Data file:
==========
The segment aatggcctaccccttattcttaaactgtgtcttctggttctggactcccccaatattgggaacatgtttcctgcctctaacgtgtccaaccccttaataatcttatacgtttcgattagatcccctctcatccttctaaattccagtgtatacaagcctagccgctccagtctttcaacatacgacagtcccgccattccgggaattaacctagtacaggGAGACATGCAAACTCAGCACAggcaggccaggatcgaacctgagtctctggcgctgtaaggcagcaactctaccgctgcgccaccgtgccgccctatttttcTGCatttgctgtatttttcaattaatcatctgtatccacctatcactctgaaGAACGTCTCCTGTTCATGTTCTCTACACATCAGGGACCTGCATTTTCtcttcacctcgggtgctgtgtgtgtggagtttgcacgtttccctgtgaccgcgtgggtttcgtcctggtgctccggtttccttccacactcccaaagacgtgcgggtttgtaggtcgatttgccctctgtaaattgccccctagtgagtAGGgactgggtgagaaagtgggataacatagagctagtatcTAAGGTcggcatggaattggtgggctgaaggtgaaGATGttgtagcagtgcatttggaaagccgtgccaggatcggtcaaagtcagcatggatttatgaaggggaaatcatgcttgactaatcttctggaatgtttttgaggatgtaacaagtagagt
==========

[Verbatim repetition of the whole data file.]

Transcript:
The segment aatggcctaccccttattcttaaactgtgtcttctggttctggactcccccaatattgggaacatgtttcctgcctctaacgtgtccaaccccttaataatcttatacgtttcgattagatcccctctcatccttctaaattccagtgtatacaagcctagccgctccagtctttcaacatacgacagtcccgccattccgggaattaacctagtacaggGAGACATGCAAACTCAGCACAggcaggccaggatcgaacctgagtctctggcgctgtaaggcagcaactctaccgctgcgccaccgtgccgccctatttttcTGCatttgctgtatttttcaattaatcatctgtatccacctatcactctgaaGAACGTCTCCTGTTCATGTTCTCTACACATCAGGGACCTGCATTTTCtcttcacctcgggtgctgtgtgtgtggagtttgcacgtttccctgtgaccgcgtgggtttcgtcctggtgctccggtttccttccacactcccaaagacgtgcgggtttgtaggtcgatttgccctctgtaaattgccccctagtgagtAGGgactgggtgagaaagtgggataacatagagctagtatcTAAGGTcggcatggaattggtgggctgaaggtgaaGATGttgtagcagtgcatttggaaagccgtgccaggatcggtcaaagtcagcatggatttatgaaggggaaatcatgcttgactaatcttctggaatgtttttgaggatgtaacaagtagagt